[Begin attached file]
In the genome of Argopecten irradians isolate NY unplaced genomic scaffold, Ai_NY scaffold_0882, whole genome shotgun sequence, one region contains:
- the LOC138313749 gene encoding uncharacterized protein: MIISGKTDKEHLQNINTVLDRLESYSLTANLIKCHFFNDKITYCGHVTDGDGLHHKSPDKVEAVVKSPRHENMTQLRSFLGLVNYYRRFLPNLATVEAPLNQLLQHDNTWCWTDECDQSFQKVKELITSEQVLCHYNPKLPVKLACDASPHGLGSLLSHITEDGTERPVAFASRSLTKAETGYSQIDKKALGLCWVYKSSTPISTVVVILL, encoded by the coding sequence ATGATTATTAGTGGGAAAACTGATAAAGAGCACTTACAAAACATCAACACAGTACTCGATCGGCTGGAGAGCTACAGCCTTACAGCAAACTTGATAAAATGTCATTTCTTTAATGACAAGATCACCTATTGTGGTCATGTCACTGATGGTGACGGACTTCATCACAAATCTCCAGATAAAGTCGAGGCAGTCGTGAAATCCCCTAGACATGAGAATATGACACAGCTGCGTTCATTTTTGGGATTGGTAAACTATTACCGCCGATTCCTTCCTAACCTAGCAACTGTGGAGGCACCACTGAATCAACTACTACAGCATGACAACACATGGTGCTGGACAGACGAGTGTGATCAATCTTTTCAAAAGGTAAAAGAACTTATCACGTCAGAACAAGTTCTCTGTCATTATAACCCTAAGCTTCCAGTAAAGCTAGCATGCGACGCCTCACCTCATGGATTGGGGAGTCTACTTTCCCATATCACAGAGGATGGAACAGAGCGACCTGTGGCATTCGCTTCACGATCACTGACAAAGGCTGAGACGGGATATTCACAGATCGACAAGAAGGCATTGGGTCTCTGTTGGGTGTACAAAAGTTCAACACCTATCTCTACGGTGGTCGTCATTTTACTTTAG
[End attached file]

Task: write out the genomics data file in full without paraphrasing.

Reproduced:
In the genome of Argopecten irradians isolate NY unplaced genomic scaffold, Ai_NY scaffold_0882, whole genome shotgun sequence, one region contains:
- the LOC138313749 gene encoding uncharacterized protein: MIISGKTDKEHLQNINTVLDRLESYSLTANLIKCHFFNDKITYCGHVTDGDGLHHKSPDKVEAVVKSPRHENMTQLRSFLGLVNYYRRFLPNLATVEAPLNQLLQHDNTWCWTDECDQSFQKVKELITSEQVLCHYNPKLPVKLACDASPHGLGSLLSHITEDGTERPVAFASRSLTKAETGYSQIDKKALGLCWVYKSSTPISTVVVILL, encoded by the coding sequence ATGATTATTAGTGGGAAAACTGATAAAGAGCACTTACAAAACATCAACACAGTACTCGATCGGCTGGAGAGCTACAGCCTTACAGCAAACTTGATAAAATGTCATTTCTTTAATGACAAGATCACCTATTGTGGTCATGTCACTGATGGTGACGGACTTCATCACAAATCTCCAGATAAAGTCGAGGCAGTCGTGAAATCCCCTAGACATGAGAATATGACACAGCTGCGTTCATTTTTGGGATTGGTAAACTATTACCGCCGATTCCTTCCTAACCTAGCAACTGTGGAGGCACCACTGAATCAACTACTACAGCATGACAACACATGGTGCTGGACAGACGAGTGTGATCAATCTTTTCAAAAGGTAAAAGAACTTATCACGTCAGAACAAGTTCTCTGTCATTATAACCCTAAGCTTCCAGTAAAGCTAGCATGCGACGCCTCACCTCATGGATTGGGGAGTCTACTTTCCCATATCACAGAGGATGGAACAGAGCGACCTGTGGCATTCGCTTCACGATCACTGACAAAGGCTGAGACGGGATATTCACAGATCGACAAGAAGGCATTGGGTCTCTGTTGGGTGTACAAAAGTTCAACACCTATCTCTACGGTGGTCGTCATTTTACTTTAG